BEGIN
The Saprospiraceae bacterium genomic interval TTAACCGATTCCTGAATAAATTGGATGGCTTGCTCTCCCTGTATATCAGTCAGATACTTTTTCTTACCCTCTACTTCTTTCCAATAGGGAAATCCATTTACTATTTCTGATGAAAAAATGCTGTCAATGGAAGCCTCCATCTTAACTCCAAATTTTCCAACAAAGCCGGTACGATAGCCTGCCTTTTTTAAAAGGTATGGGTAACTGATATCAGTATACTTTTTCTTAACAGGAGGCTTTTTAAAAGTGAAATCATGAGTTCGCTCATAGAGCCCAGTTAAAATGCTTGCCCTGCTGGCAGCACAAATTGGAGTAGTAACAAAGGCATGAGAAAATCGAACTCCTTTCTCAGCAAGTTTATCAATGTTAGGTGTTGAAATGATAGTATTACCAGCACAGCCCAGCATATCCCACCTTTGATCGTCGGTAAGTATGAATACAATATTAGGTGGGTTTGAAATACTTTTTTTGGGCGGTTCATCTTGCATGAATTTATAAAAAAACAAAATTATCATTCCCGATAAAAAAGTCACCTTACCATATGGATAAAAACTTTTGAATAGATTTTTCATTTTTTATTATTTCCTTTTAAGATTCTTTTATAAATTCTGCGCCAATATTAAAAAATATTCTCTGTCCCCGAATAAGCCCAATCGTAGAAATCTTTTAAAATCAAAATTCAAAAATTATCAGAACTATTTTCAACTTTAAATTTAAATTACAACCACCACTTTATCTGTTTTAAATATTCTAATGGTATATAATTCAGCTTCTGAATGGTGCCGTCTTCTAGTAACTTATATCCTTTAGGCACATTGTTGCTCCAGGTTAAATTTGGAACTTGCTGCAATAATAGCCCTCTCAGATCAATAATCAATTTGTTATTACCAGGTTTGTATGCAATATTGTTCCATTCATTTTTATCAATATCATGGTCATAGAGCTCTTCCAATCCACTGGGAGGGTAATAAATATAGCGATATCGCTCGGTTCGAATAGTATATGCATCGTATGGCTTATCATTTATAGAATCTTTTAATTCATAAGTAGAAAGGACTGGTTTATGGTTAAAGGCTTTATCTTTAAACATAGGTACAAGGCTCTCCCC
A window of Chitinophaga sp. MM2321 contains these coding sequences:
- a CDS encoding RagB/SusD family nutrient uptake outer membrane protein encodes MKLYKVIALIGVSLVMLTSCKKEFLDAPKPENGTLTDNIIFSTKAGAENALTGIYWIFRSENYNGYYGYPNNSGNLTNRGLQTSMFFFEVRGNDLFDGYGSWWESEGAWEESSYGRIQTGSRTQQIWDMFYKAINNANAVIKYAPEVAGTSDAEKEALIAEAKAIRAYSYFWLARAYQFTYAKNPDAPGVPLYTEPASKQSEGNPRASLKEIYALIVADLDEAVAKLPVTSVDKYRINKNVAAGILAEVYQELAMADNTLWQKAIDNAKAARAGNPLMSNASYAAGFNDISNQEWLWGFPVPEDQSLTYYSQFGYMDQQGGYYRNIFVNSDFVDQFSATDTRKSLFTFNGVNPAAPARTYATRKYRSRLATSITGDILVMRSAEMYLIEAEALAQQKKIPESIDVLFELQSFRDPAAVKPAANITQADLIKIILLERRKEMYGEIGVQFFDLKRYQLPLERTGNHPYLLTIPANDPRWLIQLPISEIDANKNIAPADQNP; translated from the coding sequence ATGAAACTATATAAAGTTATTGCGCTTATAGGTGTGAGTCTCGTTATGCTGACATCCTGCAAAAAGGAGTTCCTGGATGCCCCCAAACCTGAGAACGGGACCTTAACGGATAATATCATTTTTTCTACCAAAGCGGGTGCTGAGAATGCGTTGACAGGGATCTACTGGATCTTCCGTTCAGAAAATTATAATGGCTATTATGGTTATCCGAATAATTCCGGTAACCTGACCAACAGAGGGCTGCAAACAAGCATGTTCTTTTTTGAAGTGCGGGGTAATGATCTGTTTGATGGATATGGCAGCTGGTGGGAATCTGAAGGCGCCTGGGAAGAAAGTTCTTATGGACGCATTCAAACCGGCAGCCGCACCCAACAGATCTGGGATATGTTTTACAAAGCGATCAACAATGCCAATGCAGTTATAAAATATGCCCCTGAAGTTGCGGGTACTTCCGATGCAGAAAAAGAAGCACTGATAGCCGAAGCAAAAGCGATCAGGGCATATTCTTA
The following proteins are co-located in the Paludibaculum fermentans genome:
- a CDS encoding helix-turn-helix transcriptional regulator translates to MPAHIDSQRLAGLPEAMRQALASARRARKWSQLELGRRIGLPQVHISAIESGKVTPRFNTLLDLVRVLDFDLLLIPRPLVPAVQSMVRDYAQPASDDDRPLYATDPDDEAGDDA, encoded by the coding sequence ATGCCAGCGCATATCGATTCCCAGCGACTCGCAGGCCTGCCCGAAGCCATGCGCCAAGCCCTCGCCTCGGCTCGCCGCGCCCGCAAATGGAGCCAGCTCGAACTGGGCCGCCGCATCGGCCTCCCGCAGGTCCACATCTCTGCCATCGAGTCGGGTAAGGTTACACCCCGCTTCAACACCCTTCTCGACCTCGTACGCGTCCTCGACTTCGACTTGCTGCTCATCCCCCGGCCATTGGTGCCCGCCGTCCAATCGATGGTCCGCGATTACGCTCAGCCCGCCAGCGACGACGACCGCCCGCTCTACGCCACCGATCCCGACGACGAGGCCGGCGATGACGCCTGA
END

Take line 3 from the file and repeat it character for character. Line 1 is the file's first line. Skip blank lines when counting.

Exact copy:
- a CDS encoding RagB/SusD family nutrient uptake outer membrane protein encodes MKLYKVIALIGVSLVMLTSCKKEFLDAPKPENGTLTDNIIFSTKAGAENALTGIYWIFRSENYNGYYGYPNNSGNLTNRGLQTSMFFFEVRGNDLFDGYGSWWESEGAWEESSYGRIQTGSRTQQIWDMFYKAINNANAVIKYAPEVAGTSDAEKEALIAEAKAIRAYSYFWLARAYQFTYAKNPDAPGVPLYTEPASKQSEGNPRASLKEIYALIVADLDEAVAKLPVTSVDKYRINKNVAAGILAEVYQELAMADNTLWQKAIDNAKAARAGNPLMSNASYAAGFNDISNQEWLWGFPVPEDQSLTYYSQFGYMDQQGGYYRNIFVNSDFVDQFSATDTRKSLFTFNGVNPAAPARTYATRKYRSRLATSITGDILVMRSAEMYLIEAEALAQQKKIPESIDVLFELQSFRDPAAVKPAANITQADLIKIILLERRKEMYGEIGVQFFDLKRYQLPLERTGNHPYLLTIPANDPRWLIQLPISEIDANKNIAPADQNP; translated from the coding sequence ATGAAACTATATAAAGTTATTGCGCTTATAGGTGTGAGTCTCGTTATGCTGACATCCTGCAAAAAGGAGTTCCTGGATGCCCCCAAACCTGAGAACGGGACCTTAACGGATAATATCATTTTTTCTACCAAAGCGGGTGCTGAGAATGCGTTGACAGGGATCTACTGGATCTTCCGTTCAGAAAATTATAATGGCTATTATGGTTATCCGAATAATTCCGGTAACCTGACCAACAGAGGGCTGCAAACAAGCATGTTCTTTTTTGAAGTGCGGGGTAATGATCTGTTTGATGGATATGGCAGCTGGTGGGAATCTGAAGGCGCCTGGGAAGAAAGTTCTTATGGACGCATTCAAACCGGCAGCCGCACCCAACAGATCTGGGATATGTTTTACAAAGCGATCAACAATGCCAATGCAGTTATAAAATATGCCCCTGAAGTTGCGGGTACTTCCGATGCAGAAAAAGAAGCACTGATAGCCGAAGCAAAAGCGATCAGGGCATATTCTTA